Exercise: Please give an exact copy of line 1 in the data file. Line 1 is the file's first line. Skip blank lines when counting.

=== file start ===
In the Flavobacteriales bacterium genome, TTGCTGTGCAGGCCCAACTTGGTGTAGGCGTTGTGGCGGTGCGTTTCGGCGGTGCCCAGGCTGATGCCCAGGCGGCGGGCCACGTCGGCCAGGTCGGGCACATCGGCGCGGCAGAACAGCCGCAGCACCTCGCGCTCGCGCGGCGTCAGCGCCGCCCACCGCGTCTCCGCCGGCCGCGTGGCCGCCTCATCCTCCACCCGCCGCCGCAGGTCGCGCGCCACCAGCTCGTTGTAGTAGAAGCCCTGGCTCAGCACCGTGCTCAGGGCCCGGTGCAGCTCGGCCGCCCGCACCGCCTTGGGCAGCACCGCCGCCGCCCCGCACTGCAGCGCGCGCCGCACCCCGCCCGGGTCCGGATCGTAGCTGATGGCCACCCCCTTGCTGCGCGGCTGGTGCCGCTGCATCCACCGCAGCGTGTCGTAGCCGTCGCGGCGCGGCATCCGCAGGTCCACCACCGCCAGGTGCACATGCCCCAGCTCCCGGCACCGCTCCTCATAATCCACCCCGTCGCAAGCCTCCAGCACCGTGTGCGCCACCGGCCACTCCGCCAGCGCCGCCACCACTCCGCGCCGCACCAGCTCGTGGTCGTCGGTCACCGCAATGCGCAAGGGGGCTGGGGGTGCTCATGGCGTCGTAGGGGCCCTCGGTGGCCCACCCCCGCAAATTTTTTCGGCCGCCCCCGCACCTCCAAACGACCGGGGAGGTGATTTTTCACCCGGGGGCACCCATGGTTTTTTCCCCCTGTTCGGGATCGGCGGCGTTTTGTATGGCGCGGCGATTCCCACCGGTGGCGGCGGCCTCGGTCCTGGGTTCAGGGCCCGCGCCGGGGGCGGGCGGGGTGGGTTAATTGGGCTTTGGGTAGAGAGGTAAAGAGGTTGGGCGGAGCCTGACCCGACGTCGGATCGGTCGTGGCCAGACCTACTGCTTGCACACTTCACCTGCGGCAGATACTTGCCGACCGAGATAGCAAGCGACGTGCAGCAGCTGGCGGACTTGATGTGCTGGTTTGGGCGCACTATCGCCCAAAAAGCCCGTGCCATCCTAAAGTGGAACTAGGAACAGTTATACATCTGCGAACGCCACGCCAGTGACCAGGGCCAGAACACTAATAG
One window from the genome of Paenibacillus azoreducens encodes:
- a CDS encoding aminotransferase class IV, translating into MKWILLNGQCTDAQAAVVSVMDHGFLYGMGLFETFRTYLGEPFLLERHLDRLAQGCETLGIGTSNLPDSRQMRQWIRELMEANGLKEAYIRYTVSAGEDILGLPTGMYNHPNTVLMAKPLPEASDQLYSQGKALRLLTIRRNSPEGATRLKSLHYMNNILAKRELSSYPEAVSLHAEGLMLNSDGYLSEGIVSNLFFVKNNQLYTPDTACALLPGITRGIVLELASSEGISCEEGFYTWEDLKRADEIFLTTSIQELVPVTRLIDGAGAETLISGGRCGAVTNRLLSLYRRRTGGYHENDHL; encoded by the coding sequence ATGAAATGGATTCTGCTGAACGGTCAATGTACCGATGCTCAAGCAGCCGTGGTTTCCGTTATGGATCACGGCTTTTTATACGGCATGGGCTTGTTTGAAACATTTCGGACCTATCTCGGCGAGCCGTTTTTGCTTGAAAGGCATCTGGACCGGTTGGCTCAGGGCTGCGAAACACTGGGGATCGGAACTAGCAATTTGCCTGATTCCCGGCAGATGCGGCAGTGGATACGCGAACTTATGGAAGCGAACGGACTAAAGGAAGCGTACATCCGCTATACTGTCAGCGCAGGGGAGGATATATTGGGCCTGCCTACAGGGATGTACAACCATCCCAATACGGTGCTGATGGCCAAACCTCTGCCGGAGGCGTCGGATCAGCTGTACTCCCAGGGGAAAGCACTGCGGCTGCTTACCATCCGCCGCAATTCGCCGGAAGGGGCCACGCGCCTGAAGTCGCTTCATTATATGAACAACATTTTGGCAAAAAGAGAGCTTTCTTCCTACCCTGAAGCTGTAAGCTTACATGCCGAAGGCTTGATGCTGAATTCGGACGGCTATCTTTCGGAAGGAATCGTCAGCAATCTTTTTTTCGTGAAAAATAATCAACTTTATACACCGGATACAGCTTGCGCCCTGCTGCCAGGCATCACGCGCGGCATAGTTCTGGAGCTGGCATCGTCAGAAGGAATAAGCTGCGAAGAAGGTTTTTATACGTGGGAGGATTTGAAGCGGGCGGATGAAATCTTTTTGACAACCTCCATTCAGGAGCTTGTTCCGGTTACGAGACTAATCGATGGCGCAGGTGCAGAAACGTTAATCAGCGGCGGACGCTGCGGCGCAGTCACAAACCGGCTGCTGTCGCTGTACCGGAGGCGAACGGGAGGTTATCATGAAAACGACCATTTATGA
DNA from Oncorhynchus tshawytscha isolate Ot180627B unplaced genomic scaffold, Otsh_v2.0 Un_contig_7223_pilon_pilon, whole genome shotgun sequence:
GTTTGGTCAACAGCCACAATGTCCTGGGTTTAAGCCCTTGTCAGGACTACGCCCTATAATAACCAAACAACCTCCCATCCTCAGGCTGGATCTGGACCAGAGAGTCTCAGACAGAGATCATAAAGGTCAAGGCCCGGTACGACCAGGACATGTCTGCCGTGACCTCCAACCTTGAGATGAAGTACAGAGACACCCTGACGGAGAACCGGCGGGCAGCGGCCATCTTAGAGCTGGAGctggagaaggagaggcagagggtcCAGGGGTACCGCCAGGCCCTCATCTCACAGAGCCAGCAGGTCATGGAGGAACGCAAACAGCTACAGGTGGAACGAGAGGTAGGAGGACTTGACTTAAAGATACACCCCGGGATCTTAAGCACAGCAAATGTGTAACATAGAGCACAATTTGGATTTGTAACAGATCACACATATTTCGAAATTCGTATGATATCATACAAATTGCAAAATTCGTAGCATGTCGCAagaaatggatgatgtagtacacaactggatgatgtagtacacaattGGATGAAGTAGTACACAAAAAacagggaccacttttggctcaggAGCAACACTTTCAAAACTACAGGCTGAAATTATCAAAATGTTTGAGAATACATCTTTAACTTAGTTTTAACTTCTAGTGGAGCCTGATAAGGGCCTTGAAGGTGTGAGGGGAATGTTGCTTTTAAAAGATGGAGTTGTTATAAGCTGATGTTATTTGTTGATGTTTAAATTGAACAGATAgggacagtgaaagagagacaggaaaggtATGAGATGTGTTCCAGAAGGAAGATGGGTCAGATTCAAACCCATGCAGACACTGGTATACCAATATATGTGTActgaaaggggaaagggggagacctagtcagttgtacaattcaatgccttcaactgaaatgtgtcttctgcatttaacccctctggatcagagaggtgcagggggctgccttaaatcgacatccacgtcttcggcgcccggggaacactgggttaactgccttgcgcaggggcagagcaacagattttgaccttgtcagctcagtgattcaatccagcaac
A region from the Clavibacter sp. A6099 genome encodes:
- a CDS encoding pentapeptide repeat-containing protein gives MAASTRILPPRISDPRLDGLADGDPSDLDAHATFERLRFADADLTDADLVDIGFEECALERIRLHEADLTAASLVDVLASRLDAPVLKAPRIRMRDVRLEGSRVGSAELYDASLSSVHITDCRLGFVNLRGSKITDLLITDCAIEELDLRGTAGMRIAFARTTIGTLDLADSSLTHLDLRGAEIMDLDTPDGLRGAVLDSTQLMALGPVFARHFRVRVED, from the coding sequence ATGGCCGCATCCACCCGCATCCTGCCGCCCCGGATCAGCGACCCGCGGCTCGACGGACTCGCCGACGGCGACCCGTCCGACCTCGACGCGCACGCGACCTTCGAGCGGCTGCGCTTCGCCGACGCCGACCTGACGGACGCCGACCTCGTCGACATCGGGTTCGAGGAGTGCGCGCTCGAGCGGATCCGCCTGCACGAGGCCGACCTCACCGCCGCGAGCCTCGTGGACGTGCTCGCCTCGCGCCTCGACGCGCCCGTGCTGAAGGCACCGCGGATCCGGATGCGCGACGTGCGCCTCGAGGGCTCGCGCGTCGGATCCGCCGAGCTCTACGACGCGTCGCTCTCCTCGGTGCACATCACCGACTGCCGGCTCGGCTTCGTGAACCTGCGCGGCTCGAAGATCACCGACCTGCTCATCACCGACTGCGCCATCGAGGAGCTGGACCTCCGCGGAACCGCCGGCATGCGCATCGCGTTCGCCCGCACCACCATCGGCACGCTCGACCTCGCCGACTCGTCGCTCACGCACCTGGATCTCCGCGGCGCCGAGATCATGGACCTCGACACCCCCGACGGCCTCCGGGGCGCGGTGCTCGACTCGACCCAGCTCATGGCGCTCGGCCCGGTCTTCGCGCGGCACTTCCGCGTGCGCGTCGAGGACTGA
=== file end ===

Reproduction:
In the Flavobacteriales bacterium genome, TTGCTGTGCAGGCCCAACTTGGTGTAGGCGTTGTGGCGGTGCGTTTCGGCGGTGCCCAGGCTGATGCCCAGGCGGCGGGCCACGTCGGCCAGGTCGGGCACATCGGCGCGGCAGAACAGCCGCAGCACCTCGCGCTCGCGCGGCGTCAGCGCCGCCCACCGCGTCTCCGCCGGCCGCGTGGCCGCCTCATCCTCCACCCGCCGCCGCAGGTCGCGCGCCACCAGCTCGTTGTAGTAGAAGCCCTGGCTCAGCACCGTGCTCAGGGCCCGGTGCAGCTCGGCCGCCCGCACCGCCTTGGGCAGCACCGCCGCCGCCCCGCACTGCAGCGCGCGCCGCACCCCGCCCGGGTCCGGATCGTAGCTGATGGCCACCCCCTTGCTGCGCGGCTGGTGCCGCTGCATCCACCGCAGCGTGTCGTAGCCGTCGCGGCGCGGCATCCGCAGGTCCACCACCGCCAGGTGCACATGCCCCAGCTCCCGGCACCGCTCCTCATAATCCACCCCGTCGCAAGCCTCCAGCACCGTGTGCGCCACCGGCCACTCCGCCAGCGCCGCCACCACTCCGCGCCGCACCAGCTCGTGGTCGTCGGTCACCGCAATGCGCAAGGGGGCTGGGGGTGCTCATGGCGTCGTAGGGGCCCTCGGTGGCCCACCCCCGCAAATTTTTTCGGCCGCCCCCGCACCTCCAAACGACCGGGGAGGTGATTTTTCACCCGGGGGCACCCATGGTTTTTTCCCCCTGTTCGGGATCGGCGGCGTTTTGTATGGCGCGGCGATTCCCACCGGTGGCGGCGGCCTCGGTCCTGGGTTCAGGGCCCGCGCCGGGGGCGGGCGGGGTGGGTTAATTGGGCTTTGGGTAGAGAGGTAAAGAGGTTGGGCGGAGCCTGACCCGACGTCGGATCGGTCGTGGCCAGACCTACTGCTTGCACACTTCACCTGCGGCAGATACTTGCCGACCGAGATAGCAAGCGACGTGCAGCAGCTGGCGGACTTGATGTGCTGGTTTGGGCGCACTATCGCCCAAAAAGCCCGTGCCATCCTAAAGTGGAACTAGGAACAGTTATACATCTGCGAACGCCACGCCAGTGACCAGGGCCAGAACACTAATAG